Further, the Court notes that the Trustee apparently agrees with the Debtor that there is a question as to whether Edwards is a secured creditor-the Trustee has elected to proceed with the adversary proceedings filed by the Debtor against Edwards. On November 19, 2015, the Court held a trial on Edwards’ motion to dismiss one of the adversary proceedings. At the trial, the Trustee argued against the motion to dismiss, or alternatively, the Trustee requested time to file an amended complaint if the Court granted the motion to dismiss. [25]

With hindsight, it is easy to see that Dickson “played” Henderson, and that Henderson had no knowledge that Dickson was plotting to take the bankruptcy assets out of the country. Henderson’s Application has numerous entries where Henderson was consulting with Dickson about various matters in the bankruptcy case. Indeed, seven days before Henderson filed the Disclosure, he consulted with Dickson regarding matters in the bankruptcy case.

As the Fifth Circuit held in Woerner, as long as a court finds that at the time the services were rendered, an attorney’s services were reasonably likely to benefit the bankruptcy estate, the court may award an attorney compensation regardless of whether the services ultimately resulted in a material benefit to the estate.

Section 330, then, explicitly contemplates compensation for attorneys whose services were reasonable when rendered but which ultimately may fail to produce an actual, material benefit. “Litigation is a gamble, and a failed gamble can often produce a large net loss even if it was a good gamble when it was made.” In re Taxman Clothing Co., 49 F.3d 310, 313 (7th Cir.1995) . The statute permits a court to compensate an attorney not only for activities that were “necessary,” but also for good gambles—that is, services that were objectively reasonable at the time they were made—even when those gambles do not produce an “identifiable, tangible, and material benefit.” What matters is that, prospectively, the choice to pursue a course of action was reasonable.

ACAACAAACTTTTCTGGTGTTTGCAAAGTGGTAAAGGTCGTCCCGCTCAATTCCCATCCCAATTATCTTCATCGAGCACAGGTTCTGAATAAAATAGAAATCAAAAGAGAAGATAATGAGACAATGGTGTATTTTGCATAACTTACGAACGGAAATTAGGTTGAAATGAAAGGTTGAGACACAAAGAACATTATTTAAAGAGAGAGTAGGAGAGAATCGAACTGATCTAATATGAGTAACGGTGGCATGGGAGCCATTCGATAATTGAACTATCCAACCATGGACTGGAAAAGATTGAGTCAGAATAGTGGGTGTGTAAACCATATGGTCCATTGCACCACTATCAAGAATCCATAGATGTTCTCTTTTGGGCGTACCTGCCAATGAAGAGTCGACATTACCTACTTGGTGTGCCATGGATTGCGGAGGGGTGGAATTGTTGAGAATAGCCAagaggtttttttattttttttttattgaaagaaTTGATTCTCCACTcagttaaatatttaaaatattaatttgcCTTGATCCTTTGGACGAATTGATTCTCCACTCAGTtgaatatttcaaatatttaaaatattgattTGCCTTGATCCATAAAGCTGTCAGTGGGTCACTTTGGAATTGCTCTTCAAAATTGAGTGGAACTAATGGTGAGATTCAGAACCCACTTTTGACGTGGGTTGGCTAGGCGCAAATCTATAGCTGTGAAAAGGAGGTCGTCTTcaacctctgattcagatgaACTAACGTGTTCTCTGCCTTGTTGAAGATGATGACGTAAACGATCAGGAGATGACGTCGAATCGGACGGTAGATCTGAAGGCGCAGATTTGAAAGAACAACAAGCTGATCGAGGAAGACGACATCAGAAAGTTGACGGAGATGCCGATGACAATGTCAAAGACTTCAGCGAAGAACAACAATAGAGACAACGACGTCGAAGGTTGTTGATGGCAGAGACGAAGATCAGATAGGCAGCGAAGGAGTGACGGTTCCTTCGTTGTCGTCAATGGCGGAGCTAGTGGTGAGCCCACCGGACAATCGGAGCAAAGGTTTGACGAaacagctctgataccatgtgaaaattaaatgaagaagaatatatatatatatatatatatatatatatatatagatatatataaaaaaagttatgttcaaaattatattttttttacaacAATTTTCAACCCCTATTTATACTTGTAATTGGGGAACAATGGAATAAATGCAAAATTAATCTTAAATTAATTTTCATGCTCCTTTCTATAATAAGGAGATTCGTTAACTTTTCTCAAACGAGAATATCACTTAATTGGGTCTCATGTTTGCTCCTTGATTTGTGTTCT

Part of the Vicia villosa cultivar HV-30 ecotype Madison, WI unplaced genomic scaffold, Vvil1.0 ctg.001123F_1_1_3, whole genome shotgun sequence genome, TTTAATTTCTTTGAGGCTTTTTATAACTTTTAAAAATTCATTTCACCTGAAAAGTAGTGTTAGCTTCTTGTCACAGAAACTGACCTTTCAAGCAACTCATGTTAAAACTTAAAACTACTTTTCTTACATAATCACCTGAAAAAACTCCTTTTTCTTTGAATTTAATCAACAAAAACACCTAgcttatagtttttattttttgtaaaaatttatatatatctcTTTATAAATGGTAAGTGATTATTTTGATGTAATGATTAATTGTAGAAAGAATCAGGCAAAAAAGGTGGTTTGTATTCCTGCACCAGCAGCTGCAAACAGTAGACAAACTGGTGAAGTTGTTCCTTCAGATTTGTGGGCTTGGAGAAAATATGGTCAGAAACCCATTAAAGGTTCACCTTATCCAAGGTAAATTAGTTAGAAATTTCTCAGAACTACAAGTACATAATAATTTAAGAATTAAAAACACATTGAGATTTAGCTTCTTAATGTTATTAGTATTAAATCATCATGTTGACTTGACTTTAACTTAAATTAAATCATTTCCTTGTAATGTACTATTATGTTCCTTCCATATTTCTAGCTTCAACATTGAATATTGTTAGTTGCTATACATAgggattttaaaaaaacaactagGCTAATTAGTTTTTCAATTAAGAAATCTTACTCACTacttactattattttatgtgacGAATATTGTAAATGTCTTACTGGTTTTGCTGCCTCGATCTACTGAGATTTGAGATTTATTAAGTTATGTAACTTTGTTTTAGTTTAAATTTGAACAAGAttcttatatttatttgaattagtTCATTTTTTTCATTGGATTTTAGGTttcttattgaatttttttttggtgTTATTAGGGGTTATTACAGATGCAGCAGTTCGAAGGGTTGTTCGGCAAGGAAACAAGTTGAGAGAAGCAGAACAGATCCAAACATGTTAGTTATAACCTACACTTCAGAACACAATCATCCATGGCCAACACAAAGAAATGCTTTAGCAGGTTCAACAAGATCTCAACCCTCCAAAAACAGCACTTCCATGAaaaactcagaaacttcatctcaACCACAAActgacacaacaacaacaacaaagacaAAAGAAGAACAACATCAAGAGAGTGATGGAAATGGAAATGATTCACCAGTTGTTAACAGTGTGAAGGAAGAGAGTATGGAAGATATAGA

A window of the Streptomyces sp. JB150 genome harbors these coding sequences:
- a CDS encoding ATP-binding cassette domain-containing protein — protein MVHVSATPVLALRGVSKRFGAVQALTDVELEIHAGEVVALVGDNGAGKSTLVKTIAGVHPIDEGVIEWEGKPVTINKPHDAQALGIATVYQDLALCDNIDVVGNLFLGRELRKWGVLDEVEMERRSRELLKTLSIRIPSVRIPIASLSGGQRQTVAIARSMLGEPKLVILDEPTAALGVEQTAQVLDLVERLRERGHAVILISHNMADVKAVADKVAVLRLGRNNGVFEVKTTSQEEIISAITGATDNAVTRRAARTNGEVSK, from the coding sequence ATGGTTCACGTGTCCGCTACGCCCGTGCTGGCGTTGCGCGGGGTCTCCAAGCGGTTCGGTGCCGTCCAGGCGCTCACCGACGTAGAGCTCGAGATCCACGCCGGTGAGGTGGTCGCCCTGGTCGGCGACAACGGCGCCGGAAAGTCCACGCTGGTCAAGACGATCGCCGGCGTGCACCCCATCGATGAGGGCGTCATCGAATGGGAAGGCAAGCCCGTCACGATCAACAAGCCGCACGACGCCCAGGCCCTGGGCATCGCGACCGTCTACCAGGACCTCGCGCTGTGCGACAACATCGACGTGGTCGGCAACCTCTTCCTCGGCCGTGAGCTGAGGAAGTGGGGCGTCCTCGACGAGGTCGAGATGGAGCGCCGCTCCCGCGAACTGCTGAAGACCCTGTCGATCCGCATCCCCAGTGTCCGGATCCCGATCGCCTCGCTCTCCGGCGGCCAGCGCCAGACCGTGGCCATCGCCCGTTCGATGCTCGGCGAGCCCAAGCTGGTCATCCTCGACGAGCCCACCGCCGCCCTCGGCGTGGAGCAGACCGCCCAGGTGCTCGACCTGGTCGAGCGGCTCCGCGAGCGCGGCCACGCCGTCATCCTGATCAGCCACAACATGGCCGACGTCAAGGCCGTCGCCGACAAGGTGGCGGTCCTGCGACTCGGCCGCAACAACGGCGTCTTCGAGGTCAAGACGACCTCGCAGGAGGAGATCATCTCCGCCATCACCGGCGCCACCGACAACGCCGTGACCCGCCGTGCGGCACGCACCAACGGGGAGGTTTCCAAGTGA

Woerner, 783 F.3d at 274. (footnote omitted).

Consequently, subject to the items listed below, the Court finds that the services rendered by Henderson were “objectively reasonable at the time they were made,” [26] and therefore, compensable under § 330.

E. Not Compensable under § 330(a)(4)(A)(ii)(I)

In reviewing the Application, the Court agrees with Edwards that the services provided by Henderson in connection with the motion to have the § 362 stay applied to Dickson personally should not be compensable as an “identifiable tangible, and material benefit” [27] to the estate. As the Court held when it denied the motion to impose the stay, Dickson would be the only person to benefit if the stay was applied to him. Consequently, the Court finds that Henderson may not be compensated for work he performed which relates to the request to apply § 362 to Dickson personally.

In reviewing the Application, the Court finds that some of the time entries which mention the stay for Dickson are block entries. “The term `block billing’ refers to the `time-keeping method by which each lawyer and legal assistant enters the total daily time spent working on a case, rather than itemizing the time expended on specific tasks.’ Glass v. United States, 335 F.Supp.2d 736, 739 (N.D. Tex. 2004) (citation omitted). Since the Court cannot determine how much of the block of time was spent on the matters involving the stay for Dickson, Henderson may not be compensated for the entire time entry. The Court finds that Henderson will not be compensated for the following entries:

Page # Date Description of Service Hours Fees

1 of 14 09/02/13 Work on file 1.75 $481.25

E-mail to Jim Spencer re: discovery responses

E-mail to client & attorney re: expert

E-mail to client & attorney re: stay of district
court & documents, bank accounts,
Rainbow Company, accounting, summary